Sunday, September 29, 2013

A Tale of Two Wine Regions, Part 2

Pinot Gris is likely one of the first of the four Alsatian noble grape varieties wine connoisseurs think of. Although it is the third most planted varietal in Alsace, many consider Alsace to be the benchmark of Pinot Gris wines. Can an Okanagan Pinot Gris hold up against a strong Alsatian contender? My husband and I put it to the test this week.

Also known as Pinot Grigio in Italy and Grauburgunder and Rulander in Germany and Austria, it was once known as Tokay-Pinot Gris in Alsace, but the Tokay part of the name was dropped for good in 2007. The grape was first documented in 1711 when it was found growing wild in a garden in Baden-Wurttemburg, Germany. Other legends suggest that the grape was brought to Hungary from France in the 1300s, and returned to Alsace from Hungary in the 1500s. What makes it unique is the colour of the grapes; the skins tend to be grayish-pink in colour unlike other white grapes. Some might say that what makes Pinot Gris unique is a musty, smoky aroma that complements the aromatic flavours of the wine. The grapes generally produce wines that are low in acidity and higher in alcoholic content with flavours of stone fruit, melon and even butter when aged. Pinot Gris is well known for making sweeter, late harvest wines when able to reach full ripeness.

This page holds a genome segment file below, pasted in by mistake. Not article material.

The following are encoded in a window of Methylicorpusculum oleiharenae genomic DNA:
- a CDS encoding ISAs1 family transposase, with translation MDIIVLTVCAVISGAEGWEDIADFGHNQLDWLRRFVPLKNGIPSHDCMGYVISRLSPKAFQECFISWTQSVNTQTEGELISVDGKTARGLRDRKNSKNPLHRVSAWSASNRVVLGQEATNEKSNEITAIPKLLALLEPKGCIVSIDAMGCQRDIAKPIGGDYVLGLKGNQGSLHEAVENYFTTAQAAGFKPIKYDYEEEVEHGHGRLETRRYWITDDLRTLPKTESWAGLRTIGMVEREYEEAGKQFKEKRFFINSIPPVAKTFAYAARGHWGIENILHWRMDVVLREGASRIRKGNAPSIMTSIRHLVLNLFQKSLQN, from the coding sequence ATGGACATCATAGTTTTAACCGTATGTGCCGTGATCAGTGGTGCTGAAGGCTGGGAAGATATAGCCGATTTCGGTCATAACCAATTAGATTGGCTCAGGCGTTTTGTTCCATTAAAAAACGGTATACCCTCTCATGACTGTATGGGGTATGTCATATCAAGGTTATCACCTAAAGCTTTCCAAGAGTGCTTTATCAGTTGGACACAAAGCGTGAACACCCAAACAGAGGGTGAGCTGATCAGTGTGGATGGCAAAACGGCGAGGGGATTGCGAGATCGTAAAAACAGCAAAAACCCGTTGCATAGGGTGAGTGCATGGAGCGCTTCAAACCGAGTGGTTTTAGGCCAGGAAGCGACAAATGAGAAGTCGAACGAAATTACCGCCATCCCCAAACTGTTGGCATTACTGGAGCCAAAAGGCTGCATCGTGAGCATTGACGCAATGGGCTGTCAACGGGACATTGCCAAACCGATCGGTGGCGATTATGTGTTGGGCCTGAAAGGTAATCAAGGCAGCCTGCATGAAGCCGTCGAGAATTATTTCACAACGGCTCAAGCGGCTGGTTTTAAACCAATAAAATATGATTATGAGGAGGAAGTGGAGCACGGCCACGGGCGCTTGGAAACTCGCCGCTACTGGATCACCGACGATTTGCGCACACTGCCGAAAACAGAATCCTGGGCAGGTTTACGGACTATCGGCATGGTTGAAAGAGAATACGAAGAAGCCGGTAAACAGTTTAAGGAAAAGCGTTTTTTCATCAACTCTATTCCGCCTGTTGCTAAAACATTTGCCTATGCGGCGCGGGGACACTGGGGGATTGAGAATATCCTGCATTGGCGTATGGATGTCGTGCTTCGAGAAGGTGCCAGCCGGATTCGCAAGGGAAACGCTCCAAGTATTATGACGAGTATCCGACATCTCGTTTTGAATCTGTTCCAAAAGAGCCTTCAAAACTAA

(Photo Courtesy: The Wandering Palate)